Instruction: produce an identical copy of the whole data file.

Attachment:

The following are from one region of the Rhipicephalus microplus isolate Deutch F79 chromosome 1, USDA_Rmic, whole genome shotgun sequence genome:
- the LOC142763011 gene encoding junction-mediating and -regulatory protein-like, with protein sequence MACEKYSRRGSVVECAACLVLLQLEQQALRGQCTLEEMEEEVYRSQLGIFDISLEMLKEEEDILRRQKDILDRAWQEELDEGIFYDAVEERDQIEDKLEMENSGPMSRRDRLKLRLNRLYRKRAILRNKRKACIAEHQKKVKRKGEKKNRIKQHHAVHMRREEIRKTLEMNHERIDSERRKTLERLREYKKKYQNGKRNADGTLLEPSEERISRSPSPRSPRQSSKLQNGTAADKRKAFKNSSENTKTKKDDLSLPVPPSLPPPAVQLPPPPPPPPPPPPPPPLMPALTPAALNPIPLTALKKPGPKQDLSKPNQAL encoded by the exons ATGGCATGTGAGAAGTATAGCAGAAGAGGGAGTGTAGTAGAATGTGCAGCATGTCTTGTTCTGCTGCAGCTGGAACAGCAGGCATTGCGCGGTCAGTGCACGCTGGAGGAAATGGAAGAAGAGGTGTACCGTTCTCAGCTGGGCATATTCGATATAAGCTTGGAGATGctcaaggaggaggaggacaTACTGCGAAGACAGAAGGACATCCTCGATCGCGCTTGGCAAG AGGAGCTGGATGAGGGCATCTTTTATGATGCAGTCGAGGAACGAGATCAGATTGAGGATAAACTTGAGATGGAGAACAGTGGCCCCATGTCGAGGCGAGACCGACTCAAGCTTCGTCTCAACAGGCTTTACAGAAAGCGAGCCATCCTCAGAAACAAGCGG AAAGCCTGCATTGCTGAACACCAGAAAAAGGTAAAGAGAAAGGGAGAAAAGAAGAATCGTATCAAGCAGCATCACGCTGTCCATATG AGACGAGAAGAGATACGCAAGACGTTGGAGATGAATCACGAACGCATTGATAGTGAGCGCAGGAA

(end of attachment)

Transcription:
The following are from one region of the Rhipicephalus microplus isolate Deutch F79 chromosome 1, USDA_Rmic, whole genome shotgun sequence genome:
- the LOC142763011 gene encoding junction-mediating and -regulatory protein-like, with protein sequence MACEKYSRRGSVVECAACLVLLQLEQQALRGQCTLEEMEEEVYRSQLGIFDISLEMLKEEEDILRRQKDILDRAWQEELDEGIFYDAVEERDQIEDKLEMENSGPMSRRDRLKLRLNRLYRKRAILRNKRKACIAEHQKKVKRKGEKKNRIKQHHAVHMRREEIRKTLEMNHERIDSERRKTLERLREYKKKYQNGKRNADGTLLEPSEERISRSPSPRSPRQSSKLQNGTAADKRKAFKNSSENTKTKKDDLSLPVPPSLPPPAVQLPPPPPPPPPPPPPPPLMPALTPAALNPIPLTALKKPGPKQDLSKPNQAL encoded by the exons ATGGCATGTGAGAAGTATAGCAGAAGAGGGAGTGTAGTAGAATGTGCAGCATGTCTTGTTCTGCTGCAGCTGGAACAGCAGGCATTGCGCGGTCAGTGCACGCTGGAGGAAATGGAAGAAGAGGTGTACCGTTCTCAGCTGGGCATATTCGATATAAGCTTGGAGATGctcaaggaggaggaggacaTACTGCGAAGACAGAAGGACATCCTCGATCGCGCTTGGCAAG AGGAGCTGGATGAGGGCATCTTTTATGATGCAGTCGAGGAACGAGATCAGATTGAGGATAAACTTGAGATGGAGAACAGTGGCCCCATGTCGAGGCGAGACCGACTCAAGCTTCGTCTCAACAGGCTTTACAGAAAGCGAGCCATCCTCAGAAACAAGCGG AAAGCCTGCATTGCTGAACACCAGAAAAAGGTAAAGAGAAAGGGAGAAAAGAAGAATCGTATCAAGCAGCATCACGCTGTCCATATG AGACGAGAAGAGATACGCAAGACGTTGGAGATGAATCACGAACGCATTGATAGTGAGCGCAGGAA